Demographics

As of the census of 2000, there were 95,658 people, 40,709 households, and 18,400 families residing in the city. The population density was 4,474.6/sq mi (1,727.5/km?). There were 45,288 housing units at an average density of 2,118.4/sq mi (817.9/km?). The racial makeup of the city was 63.12% White, 28.14% Black or African American, 0.31% Native American, 3.26% Asian, 0.04% Pacific Islander, 2.15% from other races, and 2.98% from two or more races. 5.59% of the population were Hispanic or Latino of any race. Ancestries include: Irish (18.1%), Italian (12.4%), German (10.4%), English (5.2%), and Polish (4.3%).

There were 40,709 households out of which 22.0% had children under the age of 18 living with them, 25.3% were married couples living together, 16.1% had a female householder with no husband present, and 54.8% were non-families. 41.9% of all households were made up of individuals and 11.5% had someone living alone who was 65 years of age or older. The average household size was 2.11 and the average family size was 2.95. The median home value in Albany, NY, is $175,800. Home appreciation is 12.70% over the last year. The median age of Albany, NY, real estate is 63 years.

In the city the population was spread out with 20.0% under the age of 18, 19.3% from 18 to 24, 29.2% from 25 to 44, 18.1% from 45 to 64, and 13.4% who were 65 years of age or older. The median age was 31 years. For every 100 females there were 90.6 males. For every 100 females age 18 and over, there were 86.5 males.

The median income for a household in the city was $33,375, and the median income for a family was $39,932. Males had a median income of $31,535 versus $27,112 for females. The per capita income for the city was $20,340. About 16.0% of families and 21.7% of the population were below the poverty line, including 28.8% of those under age 18 and 12.5% of those age 65 or over.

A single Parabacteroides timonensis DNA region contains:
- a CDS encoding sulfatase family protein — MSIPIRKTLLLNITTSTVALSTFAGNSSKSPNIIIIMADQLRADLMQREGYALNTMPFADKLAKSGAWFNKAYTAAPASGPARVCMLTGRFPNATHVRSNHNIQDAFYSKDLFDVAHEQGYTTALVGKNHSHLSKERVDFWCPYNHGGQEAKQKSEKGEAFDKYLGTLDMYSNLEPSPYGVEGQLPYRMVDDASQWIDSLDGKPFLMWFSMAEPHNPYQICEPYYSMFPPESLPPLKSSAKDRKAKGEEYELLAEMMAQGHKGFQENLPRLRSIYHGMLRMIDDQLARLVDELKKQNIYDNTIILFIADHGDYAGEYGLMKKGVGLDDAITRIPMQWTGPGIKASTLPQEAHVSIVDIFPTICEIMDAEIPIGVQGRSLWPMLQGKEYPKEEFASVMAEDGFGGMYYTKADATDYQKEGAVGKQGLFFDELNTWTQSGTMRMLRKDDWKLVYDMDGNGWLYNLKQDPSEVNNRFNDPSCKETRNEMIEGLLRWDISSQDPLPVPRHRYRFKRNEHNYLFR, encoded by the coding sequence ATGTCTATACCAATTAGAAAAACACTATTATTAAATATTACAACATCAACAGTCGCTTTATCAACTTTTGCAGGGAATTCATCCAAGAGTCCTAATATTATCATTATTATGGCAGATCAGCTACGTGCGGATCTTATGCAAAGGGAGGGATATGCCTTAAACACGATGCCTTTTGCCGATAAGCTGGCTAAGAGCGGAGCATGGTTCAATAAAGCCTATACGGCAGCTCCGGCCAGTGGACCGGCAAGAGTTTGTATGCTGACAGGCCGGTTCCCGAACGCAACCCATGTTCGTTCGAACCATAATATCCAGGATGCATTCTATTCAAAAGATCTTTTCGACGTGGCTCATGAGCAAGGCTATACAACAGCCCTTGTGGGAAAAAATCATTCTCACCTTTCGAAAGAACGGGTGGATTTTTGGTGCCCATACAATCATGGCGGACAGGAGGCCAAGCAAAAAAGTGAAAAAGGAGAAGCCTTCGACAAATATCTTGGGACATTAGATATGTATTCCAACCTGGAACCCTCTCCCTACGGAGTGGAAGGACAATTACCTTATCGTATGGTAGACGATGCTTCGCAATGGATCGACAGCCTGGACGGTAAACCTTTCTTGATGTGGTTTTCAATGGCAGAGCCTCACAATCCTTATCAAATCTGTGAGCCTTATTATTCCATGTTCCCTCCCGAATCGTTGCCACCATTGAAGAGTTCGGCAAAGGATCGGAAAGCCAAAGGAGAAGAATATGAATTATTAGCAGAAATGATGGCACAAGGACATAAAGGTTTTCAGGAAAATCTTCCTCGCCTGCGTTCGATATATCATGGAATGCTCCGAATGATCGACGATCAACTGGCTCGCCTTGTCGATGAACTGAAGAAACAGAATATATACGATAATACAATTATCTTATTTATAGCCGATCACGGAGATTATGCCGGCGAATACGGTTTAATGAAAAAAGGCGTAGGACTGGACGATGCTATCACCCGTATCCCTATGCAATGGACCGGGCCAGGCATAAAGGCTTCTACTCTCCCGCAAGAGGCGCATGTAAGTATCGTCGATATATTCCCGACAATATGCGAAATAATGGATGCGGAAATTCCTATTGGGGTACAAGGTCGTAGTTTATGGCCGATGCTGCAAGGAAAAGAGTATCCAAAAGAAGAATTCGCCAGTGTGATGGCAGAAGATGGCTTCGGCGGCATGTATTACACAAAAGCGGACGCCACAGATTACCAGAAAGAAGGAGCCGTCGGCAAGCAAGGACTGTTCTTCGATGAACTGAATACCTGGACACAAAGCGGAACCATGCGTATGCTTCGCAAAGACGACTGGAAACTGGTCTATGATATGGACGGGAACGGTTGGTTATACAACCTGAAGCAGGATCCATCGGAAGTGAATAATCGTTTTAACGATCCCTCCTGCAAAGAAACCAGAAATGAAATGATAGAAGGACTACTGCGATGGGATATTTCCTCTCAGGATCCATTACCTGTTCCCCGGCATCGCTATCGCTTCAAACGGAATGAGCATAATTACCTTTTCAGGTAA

Culture

Nightlife and Entertainment

Albany's geographic situation as a "Crossroads City" (roughly equidistant between New York and Montreal, Buffalo and Boston) makes it a convenient stop for nationally touring artists and acts. The Palace Theatre and The Egg provide mid-sized forums for music, theater, and spoken word performances. The Times Union Center, previously the Knickerbocker Arena ("The Knick"), or more recently The Pepsi Arena ("The Pepsi"), serves as the city's largest musical venue for nationally and internationally prominent bands, as well as trade shows, sporting events, and other large-scale community gatherings. The New York State Museum is a major cultural draw in Albany, focusing on fine arts, natural history, and New York's economic, political, and social histories.

In recent years, the city's government has invested resources to cultivate venues and neighborhoods that attract after-hours business, as well as public art installations. Madison Avenue (intersection at Ontario Street), Pearl Street, Broadway, and Lark Street serve as the most active entertainment areas in the city, with Lark as perhaps the most culturally interesting street downtown, and Madison as the most popular street where college students prefer to party (midtown). Technically the westernmost border of the Center Square neighborhood and located one block east of Washington Park, Lark Street is home to independent shops, a coffeehouse, restaurants, art galleries, antique shops, bars, and a tattoo parlor. Although the southeastern-most strip was rebuilt in 2002-2003 to place new trees and sidewalks in front of the shops in the active portion of Lark Street, some residents protested the neglect of the northwestern side of the street (crossing of Central Avenue), which enters the less-affluent Arbor Hill neighborhood. Madison Avenue (midtown) and Pearl Street (downtown) are home to the most popular bars.

Summer concert series are sponsored by the city and businesses and held at the Corning Preserve, Riverfront Park, Washington Park, Tricentennial Square, and the Empire State Plaza. Last call for drinks at bars and nightclubs is at 4:00AM in Albany, unlike the earlier time of 2:00AM in much of the nation.This is often attributed to the historical high density of industrial facilities and the demand of second- and third-shift patrons. New York law allows bars to be open until 4:00AM (though local municipalities can override this law and designate an earlier time). Though this law was designed to accommodate the late nightlife of the city of New York, Albany decided to also adopt it since it is typically difficult to clear the streets of bar patrons.

Festivals